Children all over the world have spent countless hours building creations dreamed up from their imaginations with Lego bricks. Parents all over the world also know the pain one of those tiny bricks can inflict on the arch of a barefoot at two in the morning. Perhaps Lego will take this pain into consideration when they revise their manufacturing process.

In an effort to become more environmentally friendly, The Lego Group has announced it is planning to replace the plastic used in its popular bricks with something more sustainable. Though they don’t know what the material will be yet, it is certainly a bold move.

What are Lego bricks made of?

Since 1963, Lego has been using a plastic substance known as acrylonitrile butadiene styrene to build their popular bricks. This results in a virtually indestructible toy for children, giving them a toy they can have at a relatively young age and continue to use as they grow up. As far as value is concerned, it certainly gives parents an affordable option to buy for their children without feeling like they are skimping on quality. Of course, using all of this plastic means they produce quite a significant carbon footprint.

Cutting their carbon footprint

When considering ways they could minimize their carbon footprint, Lego realized only about 10 percent comes from the actual factories producing the bricks. This means the manufacturing process doesn’t require much energy, which leaves them plenty of room to improve. On the other hand, the extraction and refinement of the plastic takes a huge toll on the environment, which they hope to diminish through a new research effort.

What is their plan?

Over the next decade or so, Lego plans to hire around 100 specialists and spend around $1 billion to come up with a viable alternative for the plastic they currently use. It is their hope they can come up with a sustainable, durable, long-lasting material while greatly reducing their carbon footprint. They believe eliminating the plastic from their toys will go a long way to building a better future for children, and they are willing to pay a pretty penny to accomplish this. Still, without any idea of what this sustainable material might be, their claim of having a plastic-free toy by 2030 seems like a bold move.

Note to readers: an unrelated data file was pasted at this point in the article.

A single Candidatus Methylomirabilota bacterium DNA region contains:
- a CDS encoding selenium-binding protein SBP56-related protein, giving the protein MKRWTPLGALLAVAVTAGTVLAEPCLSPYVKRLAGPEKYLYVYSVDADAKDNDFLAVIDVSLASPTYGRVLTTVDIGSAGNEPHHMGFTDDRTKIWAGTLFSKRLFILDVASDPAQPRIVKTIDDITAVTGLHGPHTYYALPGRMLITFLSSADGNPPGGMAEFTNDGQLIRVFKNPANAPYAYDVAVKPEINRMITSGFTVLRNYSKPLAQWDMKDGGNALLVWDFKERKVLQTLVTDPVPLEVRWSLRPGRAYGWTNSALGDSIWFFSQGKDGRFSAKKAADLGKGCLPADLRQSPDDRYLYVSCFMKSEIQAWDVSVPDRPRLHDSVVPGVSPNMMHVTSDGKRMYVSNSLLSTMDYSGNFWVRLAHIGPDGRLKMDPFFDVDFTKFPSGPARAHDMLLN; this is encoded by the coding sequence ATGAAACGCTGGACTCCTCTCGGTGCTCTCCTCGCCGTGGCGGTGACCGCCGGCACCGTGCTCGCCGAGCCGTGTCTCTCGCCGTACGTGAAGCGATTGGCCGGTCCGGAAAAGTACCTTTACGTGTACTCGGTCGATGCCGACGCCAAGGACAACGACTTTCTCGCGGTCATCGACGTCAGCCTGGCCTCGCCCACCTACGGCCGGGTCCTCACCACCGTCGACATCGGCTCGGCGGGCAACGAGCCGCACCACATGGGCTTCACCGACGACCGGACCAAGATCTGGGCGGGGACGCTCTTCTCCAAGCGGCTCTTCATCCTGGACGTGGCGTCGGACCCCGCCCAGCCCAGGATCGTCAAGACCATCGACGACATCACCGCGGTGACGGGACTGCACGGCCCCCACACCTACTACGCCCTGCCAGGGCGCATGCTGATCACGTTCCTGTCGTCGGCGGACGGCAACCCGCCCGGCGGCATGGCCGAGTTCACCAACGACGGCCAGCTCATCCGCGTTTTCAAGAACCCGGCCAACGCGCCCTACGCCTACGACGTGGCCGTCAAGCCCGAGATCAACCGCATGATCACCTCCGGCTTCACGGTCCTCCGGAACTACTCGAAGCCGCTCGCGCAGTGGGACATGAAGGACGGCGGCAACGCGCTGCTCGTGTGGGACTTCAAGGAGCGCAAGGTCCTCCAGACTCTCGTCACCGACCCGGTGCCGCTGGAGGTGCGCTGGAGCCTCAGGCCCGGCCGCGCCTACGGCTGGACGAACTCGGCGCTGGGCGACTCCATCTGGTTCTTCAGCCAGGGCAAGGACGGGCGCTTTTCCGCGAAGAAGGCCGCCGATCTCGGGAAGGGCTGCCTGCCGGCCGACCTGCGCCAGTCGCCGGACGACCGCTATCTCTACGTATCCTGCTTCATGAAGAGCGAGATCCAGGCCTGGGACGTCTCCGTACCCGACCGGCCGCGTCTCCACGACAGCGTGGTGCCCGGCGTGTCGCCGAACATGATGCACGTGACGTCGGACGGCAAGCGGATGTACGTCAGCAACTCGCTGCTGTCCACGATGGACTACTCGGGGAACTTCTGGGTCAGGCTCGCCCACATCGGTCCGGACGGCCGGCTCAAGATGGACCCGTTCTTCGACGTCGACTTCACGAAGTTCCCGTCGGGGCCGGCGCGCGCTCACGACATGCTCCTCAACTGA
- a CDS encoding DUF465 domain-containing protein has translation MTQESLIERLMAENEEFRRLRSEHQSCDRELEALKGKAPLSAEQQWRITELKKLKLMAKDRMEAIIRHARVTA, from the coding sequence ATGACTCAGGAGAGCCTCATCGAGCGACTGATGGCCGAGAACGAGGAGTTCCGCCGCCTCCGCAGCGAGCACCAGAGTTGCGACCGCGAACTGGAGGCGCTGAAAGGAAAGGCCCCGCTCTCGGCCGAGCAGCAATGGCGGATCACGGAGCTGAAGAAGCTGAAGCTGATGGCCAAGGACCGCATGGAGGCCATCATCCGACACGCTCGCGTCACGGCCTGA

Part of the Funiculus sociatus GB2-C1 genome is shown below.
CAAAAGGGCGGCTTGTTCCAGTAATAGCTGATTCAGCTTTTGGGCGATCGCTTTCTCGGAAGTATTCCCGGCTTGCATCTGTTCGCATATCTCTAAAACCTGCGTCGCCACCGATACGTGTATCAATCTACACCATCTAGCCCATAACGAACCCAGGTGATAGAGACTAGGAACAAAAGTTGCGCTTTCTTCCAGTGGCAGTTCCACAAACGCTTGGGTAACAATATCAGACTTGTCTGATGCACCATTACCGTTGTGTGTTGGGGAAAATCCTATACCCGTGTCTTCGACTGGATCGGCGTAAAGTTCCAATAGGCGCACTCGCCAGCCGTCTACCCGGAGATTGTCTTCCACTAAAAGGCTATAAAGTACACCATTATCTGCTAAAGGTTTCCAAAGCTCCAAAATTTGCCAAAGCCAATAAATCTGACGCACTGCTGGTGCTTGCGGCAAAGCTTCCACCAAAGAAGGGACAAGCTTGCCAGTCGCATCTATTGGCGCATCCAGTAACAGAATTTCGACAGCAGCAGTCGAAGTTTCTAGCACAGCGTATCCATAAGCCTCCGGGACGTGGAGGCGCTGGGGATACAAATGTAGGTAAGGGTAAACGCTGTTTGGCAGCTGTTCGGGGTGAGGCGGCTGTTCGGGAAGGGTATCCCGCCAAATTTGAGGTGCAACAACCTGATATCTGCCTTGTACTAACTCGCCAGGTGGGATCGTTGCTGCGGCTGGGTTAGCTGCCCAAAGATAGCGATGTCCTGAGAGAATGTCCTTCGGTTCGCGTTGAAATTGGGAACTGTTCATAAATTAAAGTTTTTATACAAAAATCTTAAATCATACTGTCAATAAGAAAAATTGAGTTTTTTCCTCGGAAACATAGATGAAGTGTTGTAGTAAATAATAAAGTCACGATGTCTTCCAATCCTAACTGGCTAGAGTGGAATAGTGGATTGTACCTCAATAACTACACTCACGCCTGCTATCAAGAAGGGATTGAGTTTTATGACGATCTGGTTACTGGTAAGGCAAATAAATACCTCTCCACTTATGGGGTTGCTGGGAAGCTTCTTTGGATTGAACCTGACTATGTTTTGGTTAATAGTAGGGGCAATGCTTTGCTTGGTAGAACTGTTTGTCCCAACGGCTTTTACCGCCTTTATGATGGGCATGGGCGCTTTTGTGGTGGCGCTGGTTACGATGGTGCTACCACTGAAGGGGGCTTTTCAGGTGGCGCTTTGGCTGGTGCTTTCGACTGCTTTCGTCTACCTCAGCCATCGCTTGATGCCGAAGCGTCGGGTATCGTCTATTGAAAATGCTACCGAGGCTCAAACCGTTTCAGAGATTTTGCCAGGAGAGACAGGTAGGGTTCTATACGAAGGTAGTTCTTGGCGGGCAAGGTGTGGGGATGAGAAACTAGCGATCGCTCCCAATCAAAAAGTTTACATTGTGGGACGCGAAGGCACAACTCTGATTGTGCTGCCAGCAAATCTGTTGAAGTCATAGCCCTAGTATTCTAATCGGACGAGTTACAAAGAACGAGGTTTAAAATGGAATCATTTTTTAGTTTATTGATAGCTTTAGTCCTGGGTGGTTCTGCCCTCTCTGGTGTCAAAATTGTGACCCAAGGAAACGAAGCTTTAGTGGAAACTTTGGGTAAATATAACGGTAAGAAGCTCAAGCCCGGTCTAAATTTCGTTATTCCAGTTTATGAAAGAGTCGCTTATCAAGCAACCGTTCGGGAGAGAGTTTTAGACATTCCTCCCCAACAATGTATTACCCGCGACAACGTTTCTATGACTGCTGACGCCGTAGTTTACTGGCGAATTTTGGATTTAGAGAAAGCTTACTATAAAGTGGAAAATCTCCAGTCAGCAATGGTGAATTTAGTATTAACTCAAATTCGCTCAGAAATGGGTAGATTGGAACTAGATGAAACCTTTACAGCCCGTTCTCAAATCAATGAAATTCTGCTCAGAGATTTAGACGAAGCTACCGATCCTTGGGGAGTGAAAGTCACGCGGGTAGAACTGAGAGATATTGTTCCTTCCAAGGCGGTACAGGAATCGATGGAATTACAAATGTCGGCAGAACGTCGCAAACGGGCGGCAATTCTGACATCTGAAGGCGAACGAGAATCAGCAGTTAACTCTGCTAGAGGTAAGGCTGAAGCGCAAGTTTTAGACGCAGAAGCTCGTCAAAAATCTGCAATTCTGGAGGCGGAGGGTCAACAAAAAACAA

Their Efforts Thus Far

Of course, this isn’t the first step Lego has taken to make their products more eco-friendly. In fact, they have recently made changes in their packaging to cut back on some of the materials used and also invested in a wind farm to help negate some of their energy use. Companies like this feel people need to take responsibility for the environment, and they are willing to pay to make it happen.


Do you think Lego will be able to find a viable alternative to plastic?

Additional Images: Pixabay/Alexas_Fotos



Joseph Macolino
Joseph Macolino
When Joseph is not writing for his Evorath fantasy series, he tries to spend time honing his physical prowess to one day become the Punisher. Most of the time, he just ends up perfecting the art of procrastination by watching Netflix, reading other good fantasy books, or playing some mindless game. Follow him at Evorath